Sunday, April 15, 2018

The Supermarket Horror

     [Today, some fiction. It’s been said that there’s no such thing as a worthless life – that anyone can serve as a warning to others. Some such warnings require more than a whisper to make themselves heard. – FWP]

     Darren disliked shopping. He acknowledged the necessity, of course – no one dislikes it so much that he’d rather starve to death – but he approached each necessary trip to the local supermarket in a mood that compounded equal parts resignation and resentment.

     In all candor, Darren disliked leaving his house for any reason. It was the reason for his choice of residence and occupation. Leaving the house in which he lived entirely alone brought with it the possibility of human contact. Having to deal with other people, no matter how briefly or formally, was something he avoided above all else.

     It wasn’t that Darren disliked people. He was just a natural isolate. He lived a rich interior life, and he preferred not to allow the agendas and concerns of others to disturb it. But because he was tall and handsome, when he was out and about people tended to gravitate to him, and it messed him up. The consequences could ruin the rest of a perfectly good day.

     Unfortunately for Darren, the district in which he’d chosen to live had no supermarkets that delivered. As large as his pantry was and as sedulously as he kept it filled, needs for items he couldn’t store kept cropping up, forcing him out of his comfortable solitude and into the company of others.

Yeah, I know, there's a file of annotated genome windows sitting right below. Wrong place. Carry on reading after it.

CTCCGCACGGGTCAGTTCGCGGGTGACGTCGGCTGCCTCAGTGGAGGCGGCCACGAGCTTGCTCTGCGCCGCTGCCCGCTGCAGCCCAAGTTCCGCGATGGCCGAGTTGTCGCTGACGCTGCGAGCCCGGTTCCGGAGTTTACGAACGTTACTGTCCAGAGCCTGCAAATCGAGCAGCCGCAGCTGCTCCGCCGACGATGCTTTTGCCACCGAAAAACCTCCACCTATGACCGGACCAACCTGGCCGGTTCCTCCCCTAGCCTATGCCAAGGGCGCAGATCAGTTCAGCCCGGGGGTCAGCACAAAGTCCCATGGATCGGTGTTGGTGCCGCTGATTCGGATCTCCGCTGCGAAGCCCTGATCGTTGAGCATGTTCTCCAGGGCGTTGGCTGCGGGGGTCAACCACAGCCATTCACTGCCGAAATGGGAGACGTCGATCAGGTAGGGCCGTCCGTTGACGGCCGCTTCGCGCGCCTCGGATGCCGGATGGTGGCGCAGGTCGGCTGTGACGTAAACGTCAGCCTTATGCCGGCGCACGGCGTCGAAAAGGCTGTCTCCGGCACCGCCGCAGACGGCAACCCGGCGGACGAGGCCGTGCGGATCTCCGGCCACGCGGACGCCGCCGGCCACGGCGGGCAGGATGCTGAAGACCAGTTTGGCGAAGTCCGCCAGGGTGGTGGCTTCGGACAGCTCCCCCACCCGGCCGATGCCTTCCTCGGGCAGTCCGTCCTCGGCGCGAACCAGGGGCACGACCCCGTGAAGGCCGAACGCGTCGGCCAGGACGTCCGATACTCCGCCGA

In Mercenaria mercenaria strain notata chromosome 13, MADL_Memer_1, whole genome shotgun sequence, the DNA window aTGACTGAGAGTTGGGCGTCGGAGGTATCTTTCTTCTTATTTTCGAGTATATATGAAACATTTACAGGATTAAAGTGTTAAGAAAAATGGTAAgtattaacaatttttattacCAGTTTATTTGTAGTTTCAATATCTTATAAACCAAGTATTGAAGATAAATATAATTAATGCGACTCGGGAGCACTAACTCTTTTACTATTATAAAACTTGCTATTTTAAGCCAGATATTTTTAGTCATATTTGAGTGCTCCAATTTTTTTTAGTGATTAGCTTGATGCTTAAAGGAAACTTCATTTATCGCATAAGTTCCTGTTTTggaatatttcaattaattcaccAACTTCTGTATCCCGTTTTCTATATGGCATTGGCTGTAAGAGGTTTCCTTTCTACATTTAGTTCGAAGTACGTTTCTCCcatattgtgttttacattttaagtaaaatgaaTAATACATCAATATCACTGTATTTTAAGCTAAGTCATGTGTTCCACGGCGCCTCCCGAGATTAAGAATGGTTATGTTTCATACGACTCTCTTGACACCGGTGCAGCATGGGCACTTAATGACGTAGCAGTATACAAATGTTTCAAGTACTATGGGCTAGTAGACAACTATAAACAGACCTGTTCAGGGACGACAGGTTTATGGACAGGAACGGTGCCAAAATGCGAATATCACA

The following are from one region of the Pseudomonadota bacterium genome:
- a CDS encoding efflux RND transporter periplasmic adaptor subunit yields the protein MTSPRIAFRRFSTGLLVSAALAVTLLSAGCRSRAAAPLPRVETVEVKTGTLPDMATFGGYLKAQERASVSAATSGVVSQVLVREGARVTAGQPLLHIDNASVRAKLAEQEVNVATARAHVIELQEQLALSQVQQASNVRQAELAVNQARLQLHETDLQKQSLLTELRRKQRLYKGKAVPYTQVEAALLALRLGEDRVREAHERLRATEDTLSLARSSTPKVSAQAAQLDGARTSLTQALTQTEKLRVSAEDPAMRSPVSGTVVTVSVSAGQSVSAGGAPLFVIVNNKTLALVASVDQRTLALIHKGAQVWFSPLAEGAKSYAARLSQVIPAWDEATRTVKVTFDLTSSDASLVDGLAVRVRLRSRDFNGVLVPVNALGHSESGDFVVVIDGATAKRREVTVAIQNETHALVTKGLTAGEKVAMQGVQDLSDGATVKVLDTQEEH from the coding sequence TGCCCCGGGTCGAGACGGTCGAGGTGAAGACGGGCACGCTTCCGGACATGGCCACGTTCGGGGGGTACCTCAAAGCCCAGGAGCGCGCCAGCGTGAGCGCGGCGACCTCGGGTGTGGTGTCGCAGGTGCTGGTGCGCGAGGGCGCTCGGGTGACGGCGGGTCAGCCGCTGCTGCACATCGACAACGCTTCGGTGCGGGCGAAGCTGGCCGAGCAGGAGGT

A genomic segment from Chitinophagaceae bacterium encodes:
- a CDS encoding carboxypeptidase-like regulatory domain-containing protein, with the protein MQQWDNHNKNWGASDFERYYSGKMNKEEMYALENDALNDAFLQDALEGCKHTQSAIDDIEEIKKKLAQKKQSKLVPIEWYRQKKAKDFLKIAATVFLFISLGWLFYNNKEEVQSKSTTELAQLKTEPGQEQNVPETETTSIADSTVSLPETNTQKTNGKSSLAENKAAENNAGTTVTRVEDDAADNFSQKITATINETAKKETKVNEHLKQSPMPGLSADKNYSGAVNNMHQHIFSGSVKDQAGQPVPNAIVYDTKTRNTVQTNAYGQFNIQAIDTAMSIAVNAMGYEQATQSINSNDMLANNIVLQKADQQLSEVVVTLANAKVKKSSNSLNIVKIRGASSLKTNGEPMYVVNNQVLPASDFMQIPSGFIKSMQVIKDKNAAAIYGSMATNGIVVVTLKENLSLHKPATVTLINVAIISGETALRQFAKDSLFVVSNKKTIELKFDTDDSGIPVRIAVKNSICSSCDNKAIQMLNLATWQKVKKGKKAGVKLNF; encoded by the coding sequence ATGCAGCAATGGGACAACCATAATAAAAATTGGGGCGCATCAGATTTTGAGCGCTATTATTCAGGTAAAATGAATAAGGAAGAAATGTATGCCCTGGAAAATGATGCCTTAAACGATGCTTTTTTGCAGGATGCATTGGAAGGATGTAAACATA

It was an irritation for which he could find no analgesic. He’d tried doing his shopping during the wee hours, but it proved unsatisfactory. The market was never empty. Worse, the typical two AM shopper was either a fortyish divorcee or a member of the underwear-on-head crew. Both sorts were far too friendly. He’d have offered a neighbor’s teenage kid money to shop for him, but that would have required him to interact with his neighbors. The mere thought caused him to shudder.

     Resenting the necessity all the way, he donned a jacket against the spring breeze, drove to the nearest supermarket, parked well away from the building, and crept as stealthily as he could manage toward the generally dispreferred side entrance. He selected a cart from the meager pile there, marshaled his resolve, and strode into the store.

     He immediately began to plot course through the aisles that would minimize both his time in the store and his encounters with others, but he was halted before he’d gone ten feet inside.

     “Excuse me, sir?”

     Darren was jolted out of his strategizing. Before him stood a young man in the store’s livery. The young fellow had plainly addressed him. Indeed, he hadn’t been there until that very instant.

     I’ve been intercepted. What for?

     “Yes?” Darren strove to imbue the monosyllable with a clear don’t waste my time with your special offers message.

     The young man was unperturbed. “What’s your name, please?”

     Darren frowned. “Why do you want to know?”

     “For your badge.” The young man held up a quick-stick label of the sort used for temporary identification badges.

     Darren’s discomfort rose several notches. “But why do I need a badge?”